Rep (1) : Any Problems With Oligo? s??

martin LEACH leach at bu.edu
Fri Apr 5 08:05:02 EST 1996


Did you run your oligos out on a TLC plate (e.g. USB Surepure system) to see
how homogenous your oligo batch was?

Martin

Mr SHIRE David  (Tel 61.39.96.00) (David.SHIRE at TLS1.elfsanofi.fr) wrote:
: >  
: >  Fellow Bionetters,
: >     Recently a researcher in our Institute TA cloned a problem PCR product
: >  to find several incorrect bases in the region added by his primers,
: > > currently in cloning hell, we immediately suspected that some of our
: > > pimers (from the same supplier) are wrong as well. Rather than dis the
: > > supplier, who happens to be in the midst of an ultra low price campaign, I
: > > 'll ask if anyone has had recent bad oligos from any source. What company
: > > did you use? I'll be trying to TA clone the bad PCR products to see where
: > > the error lies but often there is a large element of trust involved with
: > > oligo buying and no one has the time for bad oligos. I'd appreciate any
: > > input here.
: > > 
: > > regards,
: > > Ted Michelini
: > > Institute of Molecular Biology
: >  University of Oregon
: >  tedm at darkwing.uoregon.edu
: >  
: >  
:  Hello Ted,
:  
: 	 Your problem is also one that is worrying me a lot. I am in charge of a service that  has been synthesizing and using oligos for 15 years and of course we update our machines every few years. With the latest machines the synthesis times are short and the amount of reagents used are low. So oligos are much cheaper to synthesize. Great ! This is why there is a big commercial battle going on between a multitude of suppliers, all using the same chemistry on more or less the same machines. But the downside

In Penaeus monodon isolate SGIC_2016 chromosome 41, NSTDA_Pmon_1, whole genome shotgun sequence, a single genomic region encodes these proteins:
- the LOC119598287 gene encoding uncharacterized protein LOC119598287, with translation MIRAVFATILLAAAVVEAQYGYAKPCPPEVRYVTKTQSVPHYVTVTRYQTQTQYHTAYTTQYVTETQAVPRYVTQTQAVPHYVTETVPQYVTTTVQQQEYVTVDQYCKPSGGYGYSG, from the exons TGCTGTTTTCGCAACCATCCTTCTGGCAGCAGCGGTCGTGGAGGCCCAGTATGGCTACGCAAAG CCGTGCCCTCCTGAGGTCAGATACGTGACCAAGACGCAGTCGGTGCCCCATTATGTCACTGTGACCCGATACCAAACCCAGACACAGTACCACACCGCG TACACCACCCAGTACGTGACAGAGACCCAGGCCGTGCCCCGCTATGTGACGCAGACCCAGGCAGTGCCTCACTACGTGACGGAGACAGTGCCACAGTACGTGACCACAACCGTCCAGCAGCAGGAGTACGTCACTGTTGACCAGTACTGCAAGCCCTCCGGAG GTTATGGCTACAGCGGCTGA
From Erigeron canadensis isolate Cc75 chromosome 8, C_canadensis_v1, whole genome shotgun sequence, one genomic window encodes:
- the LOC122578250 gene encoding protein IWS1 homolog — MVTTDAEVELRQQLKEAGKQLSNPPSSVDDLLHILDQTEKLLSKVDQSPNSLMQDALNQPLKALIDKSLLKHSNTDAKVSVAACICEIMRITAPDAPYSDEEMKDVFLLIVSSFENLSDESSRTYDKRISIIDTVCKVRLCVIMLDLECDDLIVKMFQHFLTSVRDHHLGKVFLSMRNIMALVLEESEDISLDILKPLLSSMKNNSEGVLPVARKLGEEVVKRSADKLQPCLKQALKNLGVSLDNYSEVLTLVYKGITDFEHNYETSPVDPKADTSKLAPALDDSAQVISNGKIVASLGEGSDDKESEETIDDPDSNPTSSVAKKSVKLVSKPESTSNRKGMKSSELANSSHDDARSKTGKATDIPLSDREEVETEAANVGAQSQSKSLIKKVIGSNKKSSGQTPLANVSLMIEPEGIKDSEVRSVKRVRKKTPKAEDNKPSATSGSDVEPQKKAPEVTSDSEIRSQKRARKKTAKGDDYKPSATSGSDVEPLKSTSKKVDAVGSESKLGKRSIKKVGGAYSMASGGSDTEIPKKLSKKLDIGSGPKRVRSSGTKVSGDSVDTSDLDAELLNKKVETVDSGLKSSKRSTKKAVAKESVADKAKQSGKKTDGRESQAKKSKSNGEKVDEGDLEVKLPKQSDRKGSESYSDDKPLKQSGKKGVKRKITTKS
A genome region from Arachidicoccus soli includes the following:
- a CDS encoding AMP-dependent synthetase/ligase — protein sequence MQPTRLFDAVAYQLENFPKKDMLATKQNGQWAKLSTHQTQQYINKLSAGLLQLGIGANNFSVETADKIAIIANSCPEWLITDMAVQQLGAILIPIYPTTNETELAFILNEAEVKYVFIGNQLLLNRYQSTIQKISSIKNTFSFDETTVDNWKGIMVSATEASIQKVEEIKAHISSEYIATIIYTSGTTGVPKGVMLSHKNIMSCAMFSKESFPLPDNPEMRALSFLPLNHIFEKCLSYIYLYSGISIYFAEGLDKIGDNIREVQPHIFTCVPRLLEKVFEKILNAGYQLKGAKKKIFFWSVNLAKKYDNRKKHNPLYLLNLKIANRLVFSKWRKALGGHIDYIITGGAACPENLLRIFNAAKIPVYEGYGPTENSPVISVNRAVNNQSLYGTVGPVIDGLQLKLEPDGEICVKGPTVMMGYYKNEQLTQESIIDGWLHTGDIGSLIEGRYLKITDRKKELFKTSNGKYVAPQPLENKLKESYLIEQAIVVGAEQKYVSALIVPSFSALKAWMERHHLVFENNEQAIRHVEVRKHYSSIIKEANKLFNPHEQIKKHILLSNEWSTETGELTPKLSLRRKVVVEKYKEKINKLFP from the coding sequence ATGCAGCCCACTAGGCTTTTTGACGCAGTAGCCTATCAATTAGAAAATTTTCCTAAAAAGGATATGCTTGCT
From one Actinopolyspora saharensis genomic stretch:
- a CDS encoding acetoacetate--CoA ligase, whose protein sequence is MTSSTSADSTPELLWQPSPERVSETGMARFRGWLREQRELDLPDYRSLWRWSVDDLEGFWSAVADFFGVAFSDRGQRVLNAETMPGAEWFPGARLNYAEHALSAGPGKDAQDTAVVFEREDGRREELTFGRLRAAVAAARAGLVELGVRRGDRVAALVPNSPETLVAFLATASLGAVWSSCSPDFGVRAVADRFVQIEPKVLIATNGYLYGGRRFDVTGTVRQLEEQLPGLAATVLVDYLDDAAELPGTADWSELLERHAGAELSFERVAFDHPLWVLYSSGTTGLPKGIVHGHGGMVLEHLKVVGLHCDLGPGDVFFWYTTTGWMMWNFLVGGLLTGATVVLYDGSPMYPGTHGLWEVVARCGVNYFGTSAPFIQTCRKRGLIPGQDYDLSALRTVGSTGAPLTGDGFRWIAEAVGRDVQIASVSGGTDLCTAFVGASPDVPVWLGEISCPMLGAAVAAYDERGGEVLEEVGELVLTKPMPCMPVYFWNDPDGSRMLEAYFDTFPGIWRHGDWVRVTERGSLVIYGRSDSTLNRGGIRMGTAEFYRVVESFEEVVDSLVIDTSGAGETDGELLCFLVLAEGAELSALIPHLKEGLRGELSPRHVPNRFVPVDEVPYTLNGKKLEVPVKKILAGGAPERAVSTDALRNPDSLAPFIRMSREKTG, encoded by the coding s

is that the quality of the oligos obtained is pretty deplorable. On gels they look fine, but after PCR cloning and, as you may imagine, synthetic gene construction the number of constructs we have to sequence to get  correct sequences is very high. We are currently getting double insertions we have never had before, together with random point mutations in the synthetic sequences. All the reagents we use come from the manufacturer (a major and with absolutely no connection with my company) and the machines 
are tuned according to the manufacturer's instructions. Naturally, the supplier is of no help and we have started tinkering with the synthesis cycle because I think this is where the problem lies. Like you, I would be most interested in having other people's opinions because if the experience is general, then the machine merchants should look seriously into their synthesis cycles and maybe sacrifice a little cycle time and add some washes etc to improve the quality of the products.
:   In any case I would advise you, Ted, to tell the company you bought your oligos from about your problems, because they have to be aware about them in order to react. I can assure you that all the users here (and the sequencing service) are giving me hell !
:  
: David Shire,
: Sanofi Recherche,
: Centre de Labege,
: 31676 Labege, France
:  
: david.shire at tls1.elfsanofi.fr

--
.....          Martin Leach                Email:leach at bu.edu
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